I was out with friends having a perfectly fine Sunday somewhere down near the Thames in Berkshire. We were joined by a couple and the first thing that was said to me was, “You’re from South Africa.” Now ordinarily, I’d have said, “Yes. Gosh is my accent still so obvious?” But suddenly and without warning, I was deeply offended. “No,” I said, “I’m not,” and left it there, hanging in the air not knowing where to land.
Because I’m not from South Africa – not really. I was born there, but I am very obviously not an African. Feelings of guilt and shame and not being welcome any more – if my kind ever were – sent me scuttling out of Africa in the late ‘nineties and I came ‘home’ to Blighty. I had never lived here and most of the family had done what mine did and found pastures new, so in a very real way, I was alone and a stranger.
But I was ‘home’ – or so I thought. I speak English – with an accent, but it’s my mother tongue. I have a degree in English Literature, the Beatles are the soundtrack to my youth, I understand cricket, I love Marmite and I can pronounce Featherstone-Haugh. But as the years have gone by, I have felt less and less at home. Too many people point out that I am ‘not from round here’, my accent singles me out as ‘other’ and as the ‘immigrant’ issue hots up, I am often asked why I don’t go home.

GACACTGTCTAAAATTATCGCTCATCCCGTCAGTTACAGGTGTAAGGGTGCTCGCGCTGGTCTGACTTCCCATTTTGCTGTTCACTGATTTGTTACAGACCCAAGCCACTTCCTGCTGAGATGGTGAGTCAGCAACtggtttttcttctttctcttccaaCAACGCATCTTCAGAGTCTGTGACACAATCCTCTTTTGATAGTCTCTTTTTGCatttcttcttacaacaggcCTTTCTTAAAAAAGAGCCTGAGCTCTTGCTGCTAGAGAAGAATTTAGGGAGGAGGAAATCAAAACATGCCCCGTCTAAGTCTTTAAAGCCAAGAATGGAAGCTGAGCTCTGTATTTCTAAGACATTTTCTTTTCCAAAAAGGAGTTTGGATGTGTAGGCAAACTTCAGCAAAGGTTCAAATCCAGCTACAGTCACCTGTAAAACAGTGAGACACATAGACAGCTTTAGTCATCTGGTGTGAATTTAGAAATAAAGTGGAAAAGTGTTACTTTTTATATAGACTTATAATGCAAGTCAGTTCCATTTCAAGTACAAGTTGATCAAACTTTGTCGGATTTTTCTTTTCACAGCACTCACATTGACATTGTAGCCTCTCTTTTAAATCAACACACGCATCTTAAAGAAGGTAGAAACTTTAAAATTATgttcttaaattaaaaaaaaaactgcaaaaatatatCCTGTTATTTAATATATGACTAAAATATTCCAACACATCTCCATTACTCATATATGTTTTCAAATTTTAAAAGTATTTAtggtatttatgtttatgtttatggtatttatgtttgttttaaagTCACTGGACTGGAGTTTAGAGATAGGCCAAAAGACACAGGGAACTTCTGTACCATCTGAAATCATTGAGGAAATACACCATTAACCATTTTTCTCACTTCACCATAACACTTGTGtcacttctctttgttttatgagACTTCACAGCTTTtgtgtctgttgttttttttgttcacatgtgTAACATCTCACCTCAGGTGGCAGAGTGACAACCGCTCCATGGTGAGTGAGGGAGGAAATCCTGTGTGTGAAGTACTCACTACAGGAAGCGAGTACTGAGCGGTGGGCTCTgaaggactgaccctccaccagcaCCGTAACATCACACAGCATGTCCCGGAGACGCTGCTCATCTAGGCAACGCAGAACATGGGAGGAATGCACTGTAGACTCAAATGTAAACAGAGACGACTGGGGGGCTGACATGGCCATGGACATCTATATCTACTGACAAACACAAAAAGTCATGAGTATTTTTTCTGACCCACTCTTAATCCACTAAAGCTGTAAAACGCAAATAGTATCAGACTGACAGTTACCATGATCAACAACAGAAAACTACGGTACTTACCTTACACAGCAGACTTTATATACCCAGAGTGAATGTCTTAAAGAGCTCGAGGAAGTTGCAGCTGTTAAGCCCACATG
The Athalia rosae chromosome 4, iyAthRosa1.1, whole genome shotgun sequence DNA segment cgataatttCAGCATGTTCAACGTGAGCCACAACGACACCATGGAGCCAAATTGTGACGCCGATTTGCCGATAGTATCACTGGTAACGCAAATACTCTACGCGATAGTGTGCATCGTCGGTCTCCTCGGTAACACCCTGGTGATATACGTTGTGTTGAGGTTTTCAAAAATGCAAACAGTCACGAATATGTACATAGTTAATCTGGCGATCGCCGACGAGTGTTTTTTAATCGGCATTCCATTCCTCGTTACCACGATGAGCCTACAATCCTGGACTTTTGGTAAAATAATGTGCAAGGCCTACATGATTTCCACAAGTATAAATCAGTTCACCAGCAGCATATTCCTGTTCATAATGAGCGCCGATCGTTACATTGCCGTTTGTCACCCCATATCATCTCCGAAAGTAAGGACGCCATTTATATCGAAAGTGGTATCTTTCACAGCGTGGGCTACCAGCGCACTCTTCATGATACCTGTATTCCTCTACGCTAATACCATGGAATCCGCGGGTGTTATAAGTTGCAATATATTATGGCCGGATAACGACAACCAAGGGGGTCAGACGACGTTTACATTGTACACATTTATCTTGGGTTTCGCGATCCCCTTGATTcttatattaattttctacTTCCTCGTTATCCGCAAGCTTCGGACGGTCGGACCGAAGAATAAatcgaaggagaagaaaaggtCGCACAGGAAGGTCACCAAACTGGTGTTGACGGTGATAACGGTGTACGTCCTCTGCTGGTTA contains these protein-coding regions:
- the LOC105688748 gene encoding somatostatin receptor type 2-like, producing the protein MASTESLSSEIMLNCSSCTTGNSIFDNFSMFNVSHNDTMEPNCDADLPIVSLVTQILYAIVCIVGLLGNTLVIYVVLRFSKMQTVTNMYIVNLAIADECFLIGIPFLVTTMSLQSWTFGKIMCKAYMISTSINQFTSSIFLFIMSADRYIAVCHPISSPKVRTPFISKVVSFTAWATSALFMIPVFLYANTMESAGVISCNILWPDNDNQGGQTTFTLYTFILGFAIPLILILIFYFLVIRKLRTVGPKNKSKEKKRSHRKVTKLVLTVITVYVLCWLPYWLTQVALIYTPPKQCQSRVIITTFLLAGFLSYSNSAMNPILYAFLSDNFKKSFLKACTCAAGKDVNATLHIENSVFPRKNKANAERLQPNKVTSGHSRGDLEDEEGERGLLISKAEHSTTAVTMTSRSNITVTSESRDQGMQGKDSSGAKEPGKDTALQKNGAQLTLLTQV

But where is that? I am clearly not from Africa where I was born and because I wasn’t born in the UK, I’m not from here either. I think needing to feel like one belongs, like one is ‘home’ is a deep-down, visceral need. Not sure where it is on Maslow, but way down the bottom somewhere. And I have this ghastly feeling that I don’t belong anywhere.
Or maybe I belong everywhere? But that isn’t really the same thing at all, is it?